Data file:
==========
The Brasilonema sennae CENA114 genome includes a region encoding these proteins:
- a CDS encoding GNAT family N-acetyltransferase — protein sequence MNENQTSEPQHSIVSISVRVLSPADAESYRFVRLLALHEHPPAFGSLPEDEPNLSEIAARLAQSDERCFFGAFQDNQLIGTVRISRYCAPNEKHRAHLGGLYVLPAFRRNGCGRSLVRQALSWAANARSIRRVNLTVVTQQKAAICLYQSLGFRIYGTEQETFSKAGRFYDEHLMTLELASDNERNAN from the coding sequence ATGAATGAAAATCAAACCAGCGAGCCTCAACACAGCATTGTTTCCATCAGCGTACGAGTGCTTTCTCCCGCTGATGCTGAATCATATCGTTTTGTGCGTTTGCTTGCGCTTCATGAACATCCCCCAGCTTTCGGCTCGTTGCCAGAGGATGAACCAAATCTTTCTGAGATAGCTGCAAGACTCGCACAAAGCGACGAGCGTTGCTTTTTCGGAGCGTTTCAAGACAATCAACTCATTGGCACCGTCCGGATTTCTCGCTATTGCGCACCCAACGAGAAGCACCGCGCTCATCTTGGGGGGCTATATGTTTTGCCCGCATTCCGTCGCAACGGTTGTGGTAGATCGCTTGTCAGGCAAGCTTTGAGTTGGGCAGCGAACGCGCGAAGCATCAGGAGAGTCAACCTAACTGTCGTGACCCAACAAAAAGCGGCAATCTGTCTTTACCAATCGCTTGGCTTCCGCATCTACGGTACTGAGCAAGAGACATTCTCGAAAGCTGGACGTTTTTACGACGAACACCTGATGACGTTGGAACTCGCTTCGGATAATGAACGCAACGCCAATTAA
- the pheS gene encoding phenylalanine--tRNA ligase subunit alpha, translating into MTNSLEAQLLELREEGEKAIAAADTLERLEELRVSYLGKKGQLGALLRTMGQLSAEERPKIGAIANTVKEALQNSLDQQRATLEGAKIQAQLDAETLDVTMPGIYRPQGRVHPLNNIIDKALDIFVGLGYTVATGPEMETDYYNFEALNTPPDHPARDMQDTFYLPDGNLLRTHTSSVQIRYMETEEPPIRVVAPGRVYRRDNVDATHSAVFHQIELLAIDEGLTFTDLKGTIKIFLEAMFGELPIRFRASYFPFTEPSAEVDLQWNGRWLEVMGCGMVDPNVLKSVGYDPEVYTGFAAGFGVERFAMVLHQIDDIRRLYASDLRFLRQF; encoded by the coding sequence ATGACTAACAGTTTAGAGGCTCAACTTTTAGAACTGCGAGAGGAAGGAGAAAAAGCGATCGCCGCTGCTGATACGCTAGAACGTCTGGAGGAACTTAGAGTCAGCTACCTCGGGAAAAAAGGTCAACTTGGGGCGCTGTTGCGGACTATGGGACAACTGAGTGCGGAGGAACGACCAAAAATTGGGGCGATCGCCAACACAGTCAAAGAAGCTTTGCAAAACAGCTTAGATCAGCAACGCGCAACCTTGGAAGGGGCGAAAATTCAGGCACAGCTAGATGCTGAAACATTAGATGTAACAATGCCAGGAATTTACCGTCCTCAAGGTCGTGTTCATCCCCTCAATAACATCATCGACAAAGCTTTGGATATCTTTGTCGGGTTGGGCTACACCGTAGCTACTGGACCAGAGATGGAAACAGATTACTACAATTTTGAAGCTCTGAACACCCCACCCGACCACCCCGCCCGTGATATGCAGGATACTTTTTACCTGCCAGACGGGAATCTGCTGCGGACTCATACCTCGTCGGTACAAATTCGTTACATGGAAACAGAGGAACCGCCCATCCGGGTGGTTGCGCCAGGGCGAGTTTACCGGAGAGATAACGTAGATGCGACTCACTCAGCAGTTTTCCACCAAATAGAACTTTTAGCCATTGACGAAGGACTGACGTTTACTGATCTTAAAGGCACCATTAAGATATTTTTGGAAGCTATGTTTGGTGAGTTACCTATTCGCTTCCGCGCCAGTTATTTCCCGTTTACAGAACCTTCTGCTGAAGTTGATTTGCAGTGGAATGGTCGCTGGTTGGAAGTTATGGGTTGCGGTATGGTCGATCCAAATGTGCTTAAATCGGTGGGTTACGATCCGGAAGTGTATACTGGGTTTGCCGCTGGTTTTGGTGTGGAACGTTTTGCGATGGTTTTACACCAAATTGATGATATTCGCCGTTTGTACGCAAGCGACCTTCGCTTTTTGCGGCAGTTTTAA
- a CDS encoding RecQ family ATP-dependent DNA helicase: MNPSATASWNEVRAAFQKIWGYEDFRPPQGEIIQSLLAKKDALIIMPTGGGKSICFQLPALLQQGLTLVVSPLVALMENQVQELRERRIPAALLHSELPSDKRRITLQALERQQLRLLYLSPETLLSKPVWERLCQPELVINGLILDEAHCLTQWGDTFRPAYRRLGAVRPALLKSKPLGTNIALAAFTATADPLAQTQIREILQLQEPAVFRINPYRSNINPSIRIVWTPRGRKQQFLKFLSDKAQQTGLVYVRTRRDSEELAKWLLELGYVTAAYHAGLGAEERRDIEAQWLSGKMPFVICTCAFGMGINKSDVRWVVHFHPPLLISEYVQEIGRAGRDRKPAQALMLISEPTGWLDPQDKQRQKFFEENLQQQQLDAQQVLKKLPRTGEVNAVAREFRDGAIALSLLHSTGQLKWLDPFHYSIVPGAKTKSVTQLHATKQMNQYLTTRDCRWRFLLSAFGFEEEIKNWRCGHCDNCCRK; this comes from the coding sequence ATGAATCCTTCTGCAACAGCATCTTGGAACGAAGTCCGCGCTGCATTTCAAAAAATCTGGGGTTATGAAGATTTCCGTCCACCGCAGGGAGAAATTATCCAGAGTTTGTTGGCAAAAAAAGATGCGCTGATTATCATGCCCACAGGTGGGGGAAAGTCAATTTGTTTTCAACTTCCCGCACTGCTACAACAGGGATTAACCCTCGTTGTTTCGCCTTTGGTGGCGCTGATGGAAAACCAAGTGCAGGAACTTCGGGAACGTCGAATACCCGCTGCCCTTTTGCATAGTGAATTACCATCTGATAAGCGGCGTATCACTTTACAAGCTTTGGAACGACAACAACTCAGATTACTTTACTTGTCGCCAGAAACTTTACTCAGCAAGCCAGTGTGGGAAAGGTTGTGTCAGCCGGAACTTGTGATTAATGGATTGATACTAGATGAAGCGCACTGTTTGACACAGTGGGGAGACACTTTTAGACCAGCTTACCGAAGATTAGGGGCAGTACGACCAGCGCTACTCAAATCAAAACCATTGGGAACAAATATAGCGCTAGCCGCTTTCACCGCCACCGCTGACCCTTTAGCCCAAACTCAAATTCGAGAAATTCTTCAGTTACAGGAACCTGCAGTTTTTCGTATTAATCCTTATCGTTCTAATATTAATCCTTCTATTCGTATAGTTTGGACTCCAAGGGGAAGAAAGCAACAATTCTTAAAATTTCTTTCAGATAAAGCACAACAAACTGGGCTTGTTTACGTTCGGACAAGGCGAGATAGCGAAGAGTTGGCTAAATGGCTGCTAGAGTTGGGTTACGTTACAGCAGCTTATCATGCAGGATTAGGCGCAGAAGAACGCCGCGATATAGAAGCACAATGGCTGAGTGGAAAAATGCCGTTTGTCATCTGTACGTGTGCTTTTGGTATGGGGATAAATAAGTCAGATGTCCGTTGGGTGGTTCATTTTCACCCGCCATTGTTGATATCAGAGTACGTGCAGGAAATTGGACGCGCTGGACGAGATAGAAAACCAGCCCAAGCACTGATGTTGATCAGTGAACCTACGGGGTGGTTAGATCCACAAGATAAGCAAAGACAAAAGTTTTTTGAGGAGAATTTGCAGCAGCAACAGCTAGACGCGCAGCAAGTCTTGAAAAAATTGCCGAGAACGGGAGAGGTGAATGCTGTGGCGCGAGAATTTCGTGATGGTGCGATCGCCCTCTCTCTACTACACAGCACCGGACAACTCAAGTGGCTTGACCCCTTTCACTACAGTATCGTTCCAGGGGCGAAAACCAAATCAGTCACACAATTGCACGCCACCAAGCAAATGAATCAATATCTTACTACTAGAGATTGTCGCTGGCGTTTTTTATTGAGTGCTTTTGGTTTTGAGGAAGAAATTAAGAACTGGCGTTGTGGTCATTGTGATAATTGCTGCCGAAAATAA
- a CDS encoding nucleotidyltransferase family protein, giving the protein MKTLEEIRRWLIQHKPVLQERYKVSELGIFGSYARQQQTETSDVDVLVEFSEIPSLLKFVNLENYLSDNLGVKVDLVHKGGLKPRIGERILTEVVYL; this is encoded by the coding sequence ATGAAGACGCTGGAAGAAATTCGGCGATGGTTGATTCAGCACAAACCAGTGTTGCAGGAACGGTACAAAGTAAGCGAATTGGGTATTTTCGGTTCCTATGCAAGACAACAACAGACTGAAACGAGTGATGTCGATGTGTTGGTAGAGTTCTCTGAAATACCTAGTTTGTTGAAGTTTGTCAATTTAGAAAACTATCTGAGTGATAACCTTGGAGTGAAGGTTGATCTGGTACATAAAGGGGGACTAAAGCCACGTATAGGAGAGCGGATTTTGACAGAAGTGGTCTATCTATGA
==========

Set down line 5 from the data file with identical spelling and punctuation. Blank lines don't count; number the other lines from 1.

- a CDS encoding nucleotidyltransferase family protein, giving the protein MKTLEEIRRWLIQHKPVLQERYKVSELGIFGSYARQQQTETSDVDVLVEFSEIPSLLKFVNLENYLSDNLGVKVDLVHKGGLKPRIGERILTEVVYL; this is encoded by the coding sequence ATGAAGACGCTGGAAGAAATTCGGCGATGGTTGATTCAGCACAAACCAGTGTTGCAGGAACGGTACAAAGTAAGCGAATTGGGTATTTTCGGTTCCTATGCAAGACAACAACAGACTGAAACGAGTGATGTCGATGTGTTGGTAGAGTTCTCTGAAATACCTAGTTTGTTGAAGTTTGTCAATTTAGAAAACTATCTGAGTGATAACCTTGGAGTGAAGGTTGATCTGGTACATAAAGGGGGACTAAAGCCACGTATAGGAGAGCGGATTTTGACAGAAGTGGTCTATCTATGA